Ian Rawes, who lives and works in London, is an urban field recorder and the founder of The London Sound Survey, which he runs full time.
Rawes has had a varied and interesting career to date. He has spent most of his life in London working as a printer, book designer, market stallholder, concert promoter and sound archivist.
Ian gives regular talks and interviews about The London Sound Survey
Rawes’ interest in sounds of the city was sparked while working in the sound archives at the British Library. He was introduced to tapes made by amateurs and enthusiasts, from recordings of birdsong to one man’s collection of the sound of every bus journey in Yorkshire. Ian’s first recording was of the sounds of an average day at a noisy clothes market in Petticoat Lane on the edge of London’s East End. Listening to the recordings he was taken aback by the novelty of bringing the sounds of the outdoors inside.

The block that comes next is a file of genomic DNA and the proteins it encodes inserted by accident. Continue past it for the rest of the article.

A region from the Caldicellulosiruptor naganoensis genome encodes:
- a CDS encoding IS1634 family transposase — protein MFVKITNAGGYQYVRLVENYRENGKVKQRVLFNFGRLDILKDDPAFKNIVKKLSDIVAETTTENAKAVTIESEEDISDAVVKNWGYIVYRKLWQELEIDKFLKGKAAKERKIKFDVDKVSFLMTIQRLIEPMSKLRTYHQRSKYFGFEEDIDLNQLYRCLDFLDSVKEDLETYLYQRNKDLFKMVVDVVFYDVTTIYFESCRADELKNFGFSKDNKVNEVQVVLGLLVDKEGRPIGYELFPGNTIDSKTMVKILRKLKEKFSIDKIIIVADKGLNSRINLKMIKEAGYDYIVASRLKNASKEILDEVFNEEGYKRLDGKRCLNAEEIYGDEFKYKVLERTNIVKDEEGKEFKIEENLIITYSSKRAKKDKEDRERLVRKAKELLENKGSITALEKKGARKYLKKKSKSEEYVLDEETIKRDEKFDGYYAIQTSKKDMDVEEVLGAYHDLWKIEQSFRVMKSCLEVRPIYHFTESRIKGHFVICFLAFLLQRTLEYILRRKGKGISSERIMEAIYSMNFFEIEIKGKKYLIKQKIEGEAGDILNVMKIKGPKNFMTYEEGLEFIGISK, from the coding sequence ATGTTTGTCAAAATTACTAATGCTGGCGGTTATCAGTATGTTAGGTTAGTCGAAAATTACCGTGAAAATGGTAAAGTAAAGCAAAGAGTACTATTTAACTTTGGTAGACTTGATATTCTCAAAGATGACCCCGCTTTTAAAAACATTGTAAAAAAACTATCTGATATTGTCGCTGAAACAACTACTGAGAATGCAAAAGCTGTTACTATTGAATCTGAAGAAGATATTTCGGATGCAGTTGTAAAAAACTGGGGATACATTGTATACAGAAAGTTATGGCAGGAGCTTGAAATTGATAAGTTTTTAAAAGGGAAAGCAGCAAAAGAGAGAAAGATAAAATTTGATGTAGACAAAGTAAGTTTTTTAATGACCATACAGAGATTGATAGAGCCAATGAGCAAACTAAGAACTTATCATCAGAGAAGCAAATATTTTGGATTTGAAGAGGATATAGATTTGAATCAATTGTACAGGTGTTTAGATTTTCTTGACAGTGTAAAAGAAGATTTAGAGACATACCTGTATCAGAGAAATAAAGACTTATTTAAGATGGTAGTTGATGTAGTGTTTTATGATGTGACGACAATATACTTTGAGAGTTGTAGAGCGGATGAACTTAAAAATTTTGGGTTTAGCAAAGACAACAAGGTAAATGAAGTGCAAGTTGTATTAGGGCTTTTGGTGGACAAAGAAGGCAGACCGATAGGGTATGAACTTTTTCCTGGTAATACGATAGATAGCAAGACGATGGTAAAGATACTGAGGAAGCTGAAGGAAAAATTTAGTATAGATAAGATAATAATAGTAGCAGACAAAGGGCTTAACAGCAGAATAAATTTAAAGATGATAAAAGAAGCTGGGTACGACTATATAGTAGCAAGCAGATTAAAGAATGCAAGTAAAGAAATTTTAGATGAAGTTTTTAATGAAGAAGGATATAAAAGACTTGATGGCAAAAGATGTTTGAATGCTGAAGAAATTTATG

He carried on making recordings of life in London and a year later launched a website to house them. The London Sound Survey now contains over 2,000 recordings.
Why focus on sounds? “It pulls you into a sense of place more effectively than a photograph does,” he says, and audio can be better at “conveying subtle emotions that are hard to put into words.”
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